Know any good books to learn transthoracic echo or regional anes and ultrasound?

jd1572

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I'm interested in learning more about the use of ultrasound in anesthesia practice, and I was wondering if anyone has any suggestions about good books to read. I've been using an ultrasound machine for peripheral nerve blocks, and then I started wondering if I could use the same machine to do transthoracic echocardiography (TTE). I figure this could be a quick way to tell if a patient is hypovolemic or needs an inotrope. If anyone knows of any TTE books that are quick and easy to read, that would be helpful. I found some books online, and I was wondering if anyone has read any of them:

Perioperative Diagnostic and Interventional Ultrasound, by Dominic Harmon et al. 2008

Atlas of Ultrasound and Nerve Stimulation-Guided Regional Anesthesia, by Ban C. H. Tsui et al.

Thanks!
 

bubalus

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Great ideas, and in my mind on the cutting edge of anesthesiology. Unfortunately, the transducers typically used for TTE and U/S regional are different. Linear probes are typically used for U/S regional (at least that's what I use), but TTE is more likely to use a phased array. In addition, the frequency of the probe will be different. You'll want 8-12 MHz for the U/S regional and 1.5-4 for the TTE.

The machine however, can be the same. You could get a Vivid-i and use it for TEE, TTE, and U/S regional. You just plug in different probes.

In my mind, it's rare to find an anesthesiologist who knows much about reading TTE, and extremely rare to find one who knows how to perform any sort of an exam. I find it very powerful. I can throw a probe on a patient in in a couple minutes have a good assessment of systolic and diastolic function, filling pressures, valves, etc. However, if it's to the point of really requiring vasopressors, they're going to get intra-op TEE.

If you want to learn about doing the exam, you should probably find one of the sonographers in your hospital and ask them if they can recommend a book. If you want to learn the interpretation part, start with The Echo Manual by Oh or one of Catherine Otto's books. For TEE, I like Perrino over Sidebotham, though both have their good points.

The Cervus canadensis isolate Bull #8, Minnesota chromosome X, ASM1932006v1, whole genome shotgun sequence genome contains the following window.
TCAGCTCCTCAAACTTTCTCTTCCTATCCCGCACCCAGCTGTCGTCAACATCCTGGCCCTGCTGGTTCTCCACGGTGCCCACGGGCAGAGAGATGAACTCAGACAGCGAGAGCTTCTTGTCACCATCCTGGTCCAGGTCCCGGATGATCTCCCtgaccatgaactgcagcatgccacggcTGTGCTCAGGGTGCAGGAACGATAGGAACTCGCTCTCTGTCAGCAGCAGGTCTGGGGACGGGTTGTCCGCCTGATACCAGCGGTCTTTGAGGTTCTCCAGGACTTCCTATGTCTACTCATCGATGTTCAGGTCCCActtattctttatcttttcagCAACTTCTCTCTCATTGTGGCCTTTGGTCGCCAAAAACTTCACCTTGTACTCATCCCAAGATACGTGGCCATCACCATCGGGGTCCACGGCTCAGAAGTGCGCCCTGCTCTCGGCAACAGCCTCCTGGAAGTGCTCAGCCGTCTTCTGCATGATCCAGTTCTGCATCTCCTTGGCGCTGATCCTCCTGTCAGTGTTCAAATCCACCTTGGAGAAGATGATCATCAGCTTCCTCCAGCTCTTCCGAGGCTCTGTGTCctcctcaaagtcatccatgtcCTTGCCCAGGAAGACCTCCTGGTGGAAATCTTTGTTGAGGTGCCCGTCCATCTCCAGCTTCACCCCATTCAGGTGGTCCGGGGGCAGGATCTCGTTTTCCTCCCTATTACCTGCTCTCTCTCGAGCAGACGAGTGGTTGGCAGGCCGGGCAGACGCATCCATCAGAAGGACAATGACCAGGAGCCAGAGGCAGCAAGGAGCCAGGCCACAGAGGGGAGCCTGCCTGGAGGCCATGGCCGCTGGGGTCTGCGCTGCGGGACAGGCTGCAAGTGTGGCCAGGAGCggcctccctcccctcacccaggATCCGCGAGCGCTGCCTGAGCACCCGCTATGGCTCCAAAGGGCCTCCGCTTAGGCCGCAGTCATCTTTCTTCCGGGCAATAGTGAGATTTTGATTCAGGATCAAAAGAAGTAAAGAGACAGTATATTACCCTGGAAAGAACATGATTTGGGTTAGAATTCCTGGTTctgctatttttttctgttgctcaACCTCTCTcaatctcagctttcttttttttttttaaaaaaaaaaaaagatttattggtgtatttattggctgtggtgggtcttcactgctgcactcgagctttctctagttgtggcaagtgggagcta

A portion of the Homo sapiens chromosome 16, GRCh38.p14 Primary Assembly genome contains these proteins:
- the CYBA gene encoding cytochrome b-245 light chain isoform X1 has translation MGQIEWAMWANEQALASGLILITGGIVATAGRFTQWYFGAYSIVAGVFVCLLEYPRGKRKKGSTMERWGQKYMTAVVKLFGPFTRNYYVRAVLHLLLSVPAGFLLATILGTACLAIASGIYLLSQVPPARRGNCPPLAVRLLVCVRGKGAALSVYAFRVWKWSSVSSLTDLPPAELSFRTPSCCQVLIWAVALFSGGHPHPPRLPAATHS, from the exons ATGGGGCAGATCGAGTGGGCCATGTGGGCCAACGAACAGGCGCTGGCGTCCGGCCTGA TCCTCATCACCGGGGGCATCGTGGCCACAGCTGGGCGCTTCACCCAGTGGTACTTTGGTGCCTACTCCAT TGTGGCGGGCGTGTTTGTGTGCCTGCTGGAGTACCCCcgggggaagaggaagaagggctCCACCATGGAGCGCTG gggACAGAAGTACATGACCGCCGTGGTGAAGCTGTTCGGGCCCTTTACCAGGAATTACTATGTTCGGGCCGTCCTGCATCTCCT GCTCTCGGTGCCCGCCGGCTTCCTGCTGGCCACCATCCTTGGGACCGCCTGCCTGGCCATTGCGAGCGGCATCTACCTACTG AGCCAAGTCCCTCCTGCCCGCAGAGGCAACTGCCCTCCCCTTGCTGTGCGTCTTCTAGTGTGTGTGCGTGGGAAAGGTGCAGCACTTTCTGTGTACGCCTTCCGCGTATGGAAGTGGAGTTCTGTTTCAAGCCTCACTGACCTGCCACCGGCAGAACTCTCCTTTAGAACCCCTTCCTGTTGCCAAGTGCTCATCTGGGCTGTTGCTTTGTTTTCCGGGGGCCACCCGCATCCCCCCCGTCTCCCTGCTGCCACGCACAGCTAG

sevo85288

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I know several anesthesiologists are who are certified in TEE and TTE. Use CARDS text for TTE training. Yes, you'll need a different probe. Can also use your sonosite with a TTE probe.
 

New2Midwest

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The Ban Tsui regional textbook is excellent-very good images and an easy read-
 
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jd1572

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My sonosite machine has a low frequency probe that can be used for abdominal exams, so I assume that should be good enough for TTE.

Does anyone know of any good courses to learn TTE? Or how do I find out about certification for TTE? I'm not interested at this point in doing a cardiac anesthesia fellowship, so I personally won't have access to a TEE probe intra-op. I'm interested in learning about TTE for those instances when I'm on call by myself and don't have easy access to someone who can do a TEE. I do have access to an ultrasound machine for regional blocks, and I know how to use that machine, so that is why I'm interested in TTE rather than TEE.

Thanks again!
 

bubalus

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The abdominal probe could be used, but you're not going to get images like you do with a TTE probe.

With regards to certification, the only way to get certified by the NBE in TTE is to do a 2 year fellowship and take the ASCexam and meet the requirements for number of studies. It is possible to request an exemption to 12 months of the 24 month requirement, but I think it's pretty unlikely to get it. With regards to TEE certification by the NBE, anyone graduating after 6/30/09 will have to do a fellowship as the practice pathway will not be open to them.

Sevo, can you PM me a few names. I'd like to know who they are. I still think it's extremely rare for an anesthesiologist to be certified in TTE because most will not have done 24 months of fellowship training and had the opportunity to get level 3 echo training, which is required for certification. In addition, most cardiologists haven't taken the ASCexam, much less achieved certification (and a substantial number of cards fellows only get level 2 certification). Oxorn in Seattle is one of the few exceptions I'm aware of. For example, excluding the 2008 ASCexam, only 42 people in the state of Washington are testamurs or certified. In CA, there are 163. In NY 355. In TX, 137. You can do TTE without certification, and you can do it well without certification, but being a testamur or being certified gives you a certain cachet.